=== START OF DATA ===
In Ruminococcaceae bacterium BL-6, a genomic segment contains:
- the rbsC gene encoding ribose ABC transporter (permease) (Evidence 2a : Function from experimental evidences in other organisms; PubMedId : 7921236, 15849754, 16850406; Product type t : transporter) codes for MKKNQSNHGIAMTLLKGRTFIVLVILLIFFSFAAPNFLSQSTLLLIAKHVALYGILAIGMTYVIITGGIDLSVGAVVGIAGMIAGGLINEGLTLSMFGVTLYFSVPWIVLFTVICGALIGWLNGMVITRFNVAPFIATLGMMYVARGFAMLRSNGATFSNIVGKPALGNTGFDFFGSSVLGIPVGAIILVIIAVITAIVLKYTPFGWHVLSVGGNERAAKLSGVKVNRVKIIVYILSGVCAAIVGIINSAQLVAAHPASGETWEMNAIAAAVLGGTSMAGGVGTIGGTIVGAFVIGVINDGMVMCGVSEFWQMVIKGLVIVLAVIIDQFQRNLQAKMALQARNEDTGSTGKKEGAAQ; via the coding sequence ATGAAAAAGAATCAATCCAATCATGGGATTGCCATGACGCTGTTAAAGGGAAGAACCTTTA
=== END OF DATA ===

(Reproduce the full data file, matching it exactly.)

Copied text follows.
In Ruminococcaceae bacterium BL-6, a genomic segment contains:
- the rbsC gene encoding ribose ABC transporter (permease) (Evidence 2a : Function from experimental evidences in other organisms; PubMedId : 7921236, 15849754, 16850406; Product type t : transporter) codes for MKKNQSNHGIAMTLLKGRTFIVLVILLIFFSFAAPNFLSQSTLLLIAKHVALYGILAIGMTYVIITGGIDLSVGAVVGIAGMIAGGLINEGLTLSMFGVTLYFSVPWIVLFTVICGALIGWLNGMVITRFNVAPFIATLGMMYVARGFAMLRSNGATFSNIVGKPALGNTGFDFFGSSVLGIPVGAIILVIIAVITAIVLKYTPFGWHVLSVGGNERAAKLSGVKVNRVKIIVYILSGVCAAIVGIINSAQLVAAHPASGETWEMNAIAAAVLGGTSMAGGVGTIGGTIVGAFVIGVINDGMVMCGVSEFWQMVIKGLVIVLAVIIDQFQRNLQAKMALQARNEDTGSTGKKEGAAQ; via the coding sequence ATGAAAAAGAATCAATCCAATCATGGGATTGCCATGACGCTGTTAAAGGGAAGAACCTTTA